After Life (February 9/02)
After Life features a concept so weird that unless you're willing to just go with it, it's unlikely you'll enjoy the film all that much.
As the film opens, a group of around 20 people have just arrived at what can best be described as a run-down schoolhouse. They're quickly informed that they are, in fact, dead and have been brought to this place to perform their final task before moving on. This task involves choosing one memory to take with them to the great beyond, where they'll relive that moment for the rest of eternity. Helping them to remember is a staff of employees, former human beings that spend their days cajoling long-forgotten memories out of the recently departed. Finally, once the memory has been chosen, a film crew of sorts is assembled to film the recollection as best they can, for an eventual screening for the soon-to-be heavenward bound.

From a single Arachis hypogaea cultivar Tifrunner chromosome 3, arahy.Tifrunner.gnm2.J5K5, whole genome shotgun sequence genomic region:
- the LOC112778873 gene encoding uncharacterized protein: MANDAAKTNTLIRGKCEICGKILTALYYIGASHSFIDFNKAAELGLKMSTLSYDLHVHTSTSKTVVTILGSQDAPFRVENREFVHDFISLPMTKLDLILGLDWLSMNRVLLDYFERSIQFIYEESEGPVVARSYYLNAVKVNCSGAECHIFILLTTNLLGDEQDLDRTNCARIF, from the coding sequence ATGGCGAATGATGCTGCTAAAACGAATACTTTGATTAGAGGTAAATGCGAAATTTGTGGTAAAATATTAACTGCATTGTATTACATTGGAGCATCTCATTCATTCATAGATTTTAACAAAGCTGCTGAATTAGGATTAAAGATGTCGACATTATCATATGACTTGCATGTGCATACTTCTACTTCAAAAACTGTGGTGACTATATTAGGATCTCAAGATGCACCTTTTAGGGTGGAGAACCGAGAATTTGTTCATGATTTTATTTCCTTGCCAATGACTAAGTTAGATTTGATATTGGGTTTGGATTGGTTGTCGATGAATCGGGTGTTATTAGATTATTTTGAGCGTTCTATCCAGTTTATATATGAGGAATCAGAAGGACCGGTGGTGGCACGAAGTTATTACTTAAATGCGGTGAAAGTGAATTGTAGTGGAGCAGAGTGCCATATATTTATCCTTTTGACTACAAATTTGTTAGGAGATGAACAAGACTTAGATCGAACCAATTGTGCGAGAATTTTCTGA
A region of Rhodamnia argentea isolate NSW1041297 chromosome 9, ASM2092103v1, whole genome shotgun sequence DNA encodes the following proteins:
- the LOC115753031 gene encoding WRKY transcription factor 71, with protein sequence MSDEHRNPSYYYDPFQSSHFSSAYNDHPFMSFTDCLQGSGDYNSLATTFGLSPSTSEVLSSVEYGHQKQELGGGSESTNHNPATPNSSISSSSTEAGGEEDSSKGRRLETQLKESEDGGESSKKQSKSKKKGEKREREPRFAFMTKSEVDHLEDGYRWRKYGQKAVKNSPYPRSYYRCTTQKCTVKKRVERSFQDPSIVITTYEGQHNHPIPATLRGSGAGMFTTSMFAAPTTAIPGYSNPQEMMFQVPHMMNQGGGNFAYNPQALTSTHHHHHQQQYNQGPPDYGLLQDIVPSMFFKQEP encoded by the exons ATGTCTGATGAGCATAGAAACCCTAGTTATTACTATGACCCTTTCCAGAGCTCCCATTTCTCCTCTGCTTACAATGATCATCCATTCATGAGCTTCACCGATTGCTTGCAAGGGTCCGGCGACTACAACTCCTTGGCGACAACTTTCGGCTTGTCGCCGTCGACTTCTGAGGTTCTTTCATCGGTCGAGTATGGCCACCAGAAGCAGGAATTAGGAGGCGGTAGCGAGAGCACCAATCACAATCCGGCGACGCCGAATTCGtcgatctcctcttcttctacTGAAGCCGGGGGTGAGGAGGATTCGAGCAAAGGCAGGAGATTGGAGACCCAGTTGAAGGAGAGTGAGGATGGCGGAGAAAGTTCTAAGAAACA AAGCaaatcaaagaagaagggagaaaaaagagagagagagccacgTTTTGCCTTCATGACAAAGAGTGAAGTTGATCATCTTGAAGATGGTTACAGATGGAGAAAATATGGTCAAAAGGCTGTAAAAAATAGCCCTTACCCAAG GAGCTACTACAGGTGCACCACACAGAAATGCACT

After Life's premise is incredibly unappealing - really, who wants to relive the same moment over and over 'til the end of time? - which makes the movie almost impossible to relate to. And the structure of the movie doesn't help matters, either. Much of the flick has been shot documentary-style, with the various dead folks talking about their lives and their memories. While some of this is interesting, this much dialogue about nothing by people we couldn't care less about eventually gets tedious.
And if that wasn't bad enough, the whole concept is somewhat confusing as well. After the dead people have selected their memory, a crew quickly gets to work assembling a set that's supposed to resemble the picture that's in their mind. For what purpose? I'm still not entirely sure. The dead are assembled (after each memory has been filmed) in a screening room and forced to watch a poorly reconstructed version of their chosen remembrance - after which they are apparently sent to their final destination. This whole idea of re-filming something that's already occurred for each individual is bizarre and is never explained. Why can't each person move forward with the memory that's already in their mind?
After Life does contain some interesting ideas and genuinely moving emotional revelations, but it's too little too late. However, most critics seemed to love this movie, so I could have just missed the whole point. But really, this is a potentially intriguing concept undone by flawed execution.